Milwaukee VA to restore three more historic buildings to utilize for Veterans
Once a grand mansion, bustling train terminal and chapel built by one of Milwaukee’s premier architects, three historic buildings now sit vacant on the campus of the Clement J. Zablocki Veterans Affairs Medical Center.
But they could soon have a new purpose. The U.S. Department of Veterans Affairs is seeking a developer for the buildings, all constructed in the late 1800s. The project is part of an ongoing program the VA has been working on to restore historic buildings on its hospital campuses, said Gary Kunich, a spokesman for the Milwaukee VA.
“We always wanted to see these buildings used in a way that the public could appreciate them, in a way that the veterans could appreciate them, in a way that is not going to take away dollars from the VA,” Kunich said.
The buildings being eyed for rehabilitation include:
- The Chapel, built by Milwaukee architect Henry C. Koch in 1889. Koch was the architect of Milwaukee City Hall and Turner Hall in downtown Milwaukee.
- Ward Memorial Hall, also built by Koch in 1881-82. The building was a theater, store, restaurant and railroad ticket office. In 1898, the theater space was reconfigured to have a sloped floor, balcony and boxes flanking the proscenium stage.
- The Governor’s Mansion was built in 1867-1868. It was designed by prominent Milwaukee architect Edward Townsend Mix and over the years has housed local VA Medical Center leadership. Townsend Mix was also the architect who designed the Mackie and Mitchell buildings in downtown Milwaukee.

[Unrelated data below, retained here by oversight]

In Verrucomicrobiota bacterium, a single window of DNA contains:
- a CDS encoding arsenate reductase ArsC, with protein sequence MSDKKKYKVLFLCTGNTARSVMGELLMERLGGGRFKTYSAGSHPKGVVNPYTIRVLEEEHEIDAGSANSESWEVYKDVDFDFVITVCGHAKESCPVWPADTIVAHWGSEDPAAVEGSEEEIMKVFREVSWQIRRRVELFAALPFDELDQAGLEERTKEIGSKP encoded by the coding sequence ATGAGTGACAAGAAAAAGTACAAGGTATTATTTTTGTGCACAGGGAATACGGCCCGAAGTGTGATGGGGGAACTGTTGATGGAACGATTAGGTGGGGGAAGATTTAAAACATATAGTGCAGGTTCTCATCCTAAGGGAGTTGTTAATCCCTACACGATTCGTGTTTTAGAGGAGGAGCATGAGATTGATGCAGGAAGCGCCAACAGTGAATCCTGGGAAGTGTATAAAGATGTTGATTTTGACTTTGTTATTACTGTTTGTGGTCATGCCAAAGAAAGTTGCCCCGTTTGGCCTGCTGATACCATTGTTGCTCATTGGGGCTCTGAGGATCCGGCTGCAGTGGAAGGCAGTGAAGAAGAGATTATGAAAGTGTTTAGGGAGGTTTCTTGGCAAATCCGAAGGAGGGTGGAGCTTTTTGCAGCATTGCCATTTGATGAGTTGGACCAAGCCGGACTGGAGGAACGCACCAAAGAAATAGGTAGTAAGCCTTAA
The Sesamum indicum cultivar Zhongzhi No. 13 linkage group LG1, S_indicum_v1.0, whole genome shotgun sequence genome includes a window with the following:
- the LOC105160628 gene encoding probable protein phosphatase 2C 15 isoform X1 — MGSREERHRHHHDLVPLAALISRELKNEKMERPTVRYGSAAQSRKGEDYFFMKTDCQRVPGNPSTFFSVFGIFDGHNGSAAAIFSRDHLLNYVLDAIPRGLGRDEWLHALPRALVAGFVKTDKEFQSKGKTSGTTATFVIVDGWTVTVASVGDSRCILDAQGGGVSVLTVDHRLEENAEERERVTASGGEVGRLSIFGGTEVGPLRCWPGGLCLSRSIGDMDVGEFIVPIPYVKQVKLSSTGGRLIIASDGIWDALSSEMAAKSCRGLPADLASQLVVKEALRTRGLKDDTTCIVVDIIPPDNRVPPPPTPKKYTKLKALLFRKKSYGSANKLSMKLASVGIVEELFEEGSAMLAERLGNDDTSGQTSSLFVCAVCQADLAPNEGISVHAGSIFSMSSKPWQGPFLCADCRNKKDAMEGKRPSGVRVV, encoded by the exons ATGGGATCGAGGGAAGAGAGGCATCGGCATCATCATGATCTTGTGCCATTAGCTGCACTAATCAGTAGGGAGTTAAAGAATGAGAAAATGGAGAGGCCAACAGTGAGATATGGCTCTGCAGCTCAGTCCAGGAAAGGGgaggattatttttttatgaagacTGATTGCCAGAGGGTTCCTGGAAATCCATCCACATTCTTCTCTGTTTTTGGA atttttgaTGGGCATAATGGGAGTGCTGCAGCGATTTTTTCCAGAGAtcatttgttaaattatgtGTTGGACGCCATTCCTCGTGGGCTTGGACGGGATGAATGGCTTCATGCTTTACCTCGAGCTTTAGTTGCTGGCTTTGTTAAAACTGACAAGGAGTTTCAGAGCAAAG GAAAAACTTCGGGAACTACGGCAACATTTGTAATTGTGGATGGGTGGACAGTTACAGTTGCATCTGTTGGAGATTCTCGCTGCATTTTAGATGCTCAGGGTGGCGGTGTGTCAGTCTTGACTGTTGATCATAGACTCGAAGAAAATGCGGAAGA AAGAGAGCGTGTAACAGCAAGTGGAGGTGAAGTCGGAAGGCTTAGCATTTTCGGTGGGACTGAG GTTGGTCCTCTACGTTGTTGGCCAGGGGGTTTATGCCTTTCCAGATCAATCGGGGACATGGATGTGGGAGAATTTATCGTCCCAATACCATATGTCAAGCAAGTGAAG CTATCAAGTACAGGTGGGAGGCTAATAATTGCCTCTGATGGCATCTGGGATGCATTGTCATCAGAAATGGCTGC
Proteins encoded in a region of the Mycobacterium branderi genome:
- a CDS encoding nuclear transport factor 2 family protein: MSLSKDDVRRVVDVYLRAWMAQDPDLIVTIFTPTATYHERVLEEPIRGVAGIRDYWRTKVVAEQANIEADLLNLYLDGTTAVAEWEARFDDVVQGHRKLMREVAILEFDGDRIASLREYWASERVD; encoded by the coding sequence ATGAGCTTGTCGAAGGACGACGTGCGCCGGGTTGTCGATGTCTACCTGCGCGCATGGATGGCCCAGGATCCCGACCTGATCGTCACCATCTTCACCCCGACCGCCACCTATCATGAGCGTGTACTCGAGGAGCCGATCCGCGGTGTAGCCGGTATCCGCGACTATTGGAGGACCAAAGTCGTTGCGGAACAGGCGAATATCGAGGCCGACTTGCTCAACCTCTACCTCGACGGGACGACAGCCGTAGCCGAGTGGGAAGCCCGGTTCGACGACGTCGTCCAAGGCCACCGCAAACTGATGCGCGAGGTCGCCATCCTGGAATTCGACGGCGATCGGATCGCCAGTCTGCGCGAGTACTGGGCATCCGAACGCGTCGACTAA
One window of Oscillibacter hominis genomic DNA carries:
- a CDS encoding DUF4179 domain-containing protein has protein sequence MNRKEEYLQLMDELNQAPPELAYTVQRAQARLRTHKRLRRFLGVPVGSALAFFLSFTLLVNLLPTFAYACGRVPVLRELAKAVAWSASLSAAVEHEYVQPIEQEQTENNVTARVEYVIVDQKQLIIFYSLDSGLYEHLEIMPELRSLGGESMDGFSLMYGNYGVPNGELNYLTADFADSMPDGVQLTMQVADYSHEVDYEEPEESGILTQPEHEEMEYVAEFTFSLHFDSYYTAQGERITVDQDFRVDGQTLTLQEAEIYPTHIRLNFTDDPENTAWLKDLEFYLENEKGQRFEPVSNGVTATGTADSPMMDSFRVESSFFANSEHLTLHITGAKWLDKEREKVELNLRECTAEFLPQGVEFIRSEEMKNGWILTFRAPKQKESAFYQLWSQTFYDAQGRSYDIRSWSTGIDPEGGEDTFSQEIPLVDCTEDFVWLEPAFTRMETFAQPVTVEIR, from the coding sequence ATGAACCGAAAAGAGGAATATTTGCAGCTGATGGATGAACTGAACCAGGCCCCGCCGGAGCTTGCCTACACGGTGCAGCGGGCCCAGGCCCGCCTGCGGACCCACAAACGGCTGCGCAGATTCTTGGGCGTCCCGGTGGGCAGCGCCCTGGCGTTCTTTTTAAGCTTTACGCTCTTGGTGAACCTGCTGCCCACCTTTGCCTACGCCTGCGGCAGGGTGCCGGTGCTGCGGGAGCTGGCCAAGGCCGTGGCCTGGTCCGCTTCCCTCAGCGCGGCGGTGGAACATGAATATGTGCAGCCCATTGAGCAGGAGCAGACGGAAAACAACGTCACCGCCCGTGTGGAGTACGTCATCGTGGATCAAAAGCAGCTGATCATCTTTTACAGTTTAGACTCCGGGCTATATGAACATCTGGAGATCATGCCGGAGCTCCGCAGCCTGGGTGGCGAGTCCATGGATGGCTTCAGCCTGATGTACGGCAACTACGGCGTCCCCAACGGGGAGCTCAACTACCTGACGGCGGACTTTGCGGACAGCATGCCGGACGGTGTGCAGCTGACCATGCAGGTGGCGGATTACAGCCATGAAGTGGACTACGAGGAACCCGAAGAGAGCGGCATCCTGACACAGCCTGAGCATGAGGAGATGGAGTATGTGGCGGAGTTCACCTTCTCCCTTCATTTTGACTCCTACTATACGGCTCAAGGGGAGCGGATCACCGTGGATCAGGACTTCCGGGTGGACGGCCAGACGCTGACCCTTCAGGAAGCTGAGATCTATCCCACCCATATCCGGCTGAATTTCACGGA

Peter Zanghi, board president of the Milwaukee Preservation Alliance, said this is a great opportunity to return the buildings to the service of veterans. Zanghi said he would love to see the theater put back into use as a performance space and the chapel to also be used as a venue to serve veterans.
“In general, I would like to see the buildings reflect what their original purpose was and to reflect that history, even if is not the exact same use moving forward,” Zanghi said.
The project is part of the VA’s Historic Reuse Program. This is different than a program announced two years ago by the VA called Enhanced Use Leasing.
Through that, the Milwaukee VA Medical Center is currently working on a project to restore six other buildings, including its signature Old Main building into housing for homeless veterans. Construction on that project is expected to begin in the spring.
The Milwaukee VA serves approximately 64,000 veterans annually who have served in World War II up to the wars in Iraq and Afghanistan.
Originally published on Wisconsin Public Radio as 3 More Historic Buildings To Be Restored At Milwaukee VA